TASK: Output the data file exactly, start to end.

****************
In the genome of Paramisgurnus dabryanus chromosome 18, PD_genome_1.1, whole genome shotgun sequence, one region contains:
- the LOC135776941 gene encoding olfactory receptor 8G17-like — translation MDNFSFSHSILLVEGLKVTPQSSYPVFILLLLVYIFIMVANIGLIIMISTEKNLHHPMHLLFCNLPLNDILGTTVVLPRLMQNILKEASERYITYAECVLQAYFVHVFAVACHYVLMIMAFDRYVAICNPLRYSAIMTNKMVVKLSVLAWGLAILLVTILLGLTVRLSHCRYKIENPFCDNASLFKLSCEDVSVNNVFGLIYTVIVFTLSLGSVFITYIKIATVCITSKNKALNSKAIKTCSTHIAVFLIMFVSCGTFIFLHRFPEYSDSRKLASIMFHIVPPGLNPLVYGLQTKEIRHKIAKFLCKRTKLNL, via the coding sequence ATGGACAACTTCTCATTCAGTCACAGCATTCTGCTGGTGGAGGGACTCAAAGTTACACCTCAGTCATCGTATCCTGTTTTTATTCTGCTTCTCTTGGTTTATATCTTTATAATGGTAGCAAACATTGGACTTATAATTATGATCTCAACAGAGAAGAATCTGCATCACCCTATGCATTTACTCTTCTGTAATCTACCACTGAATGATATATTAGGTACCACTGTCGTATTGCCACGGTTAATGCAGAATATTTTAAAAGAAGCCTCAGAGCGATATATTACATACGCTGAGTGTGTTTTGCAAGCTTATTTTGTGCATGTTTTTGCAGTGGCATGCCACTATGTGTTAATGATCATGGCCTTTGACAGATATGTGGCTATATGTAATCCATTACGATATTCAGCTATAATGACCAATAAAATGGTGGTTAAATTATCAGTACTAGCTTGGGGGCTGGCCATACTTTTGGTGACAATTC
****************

In the genome of Paramisgurnus dabryanus chromosome 18, PD_genome_1.1, whole genome shotgun sequence, one region contains:
- the LOC135776941 gene encoding olfactory receptor 8G17-like — translation MDNFSFSHSILLVEGLKVTPQSSYPVFILLLLVYIFIMVANIGLIIMISTEKNLHHPMHLLFCNLPLNDILGTTVVLPRLMQNILKEASERYITYAECVLQAYFVHVFAVACHYVLMIMAFDRYVAICNPLRYSAIMTNKMVVKLSVLAWGLAILLVTILLGLTVRLSHCRYKIENPFCDNASLFKLSCEDVSVNNVFGLIYTVIVFTLSLGSVFITYIKIATVCITSKNKALNSKAIKTCSTHIAVFLIMFVSCGTFIFLHRFPEYSDSRKLASIMFHIVPPGLNPLVYGLQTKEIRHKIAKFLCKRTKLNL, via the coding sequence ATGGACAACTTCTCATTCAGTCACAGCATTCTGCTGGTGGAGGGACTCAAAGTTACACCTCAGTCATCGTATCCTGTTTTTATTCTGCTTCTCTTGGTTTATATCTTTATAATGGTAGCAAACATTGGACTTATAATTATGATCTCAACAGAGAAGAATCTGCATCACCCTATGCATTTACTCTTCTGTAATCTACCACTGAATGATATATTAGGTACCACTGTCGTATTGCCACGGTTAATGCAGAATATTTTAAAAGAAGCCTCAGAGCGATATATTACATACGCTGAGTGTGTTTTGCAAGCTTATTTTGTGCATGTTTTTGCAGTGGCATGCCACTATGTGTTAATGATCATGGCCTTTGACAGATATGTGGCTATATGTAATCCATTACGATATTCAGCTATAATGACCAATAAAATGGTGGTTAAATTATCAGTACTAGCTTGGGGGCTGGCCATACTTTTGGTGACAATTC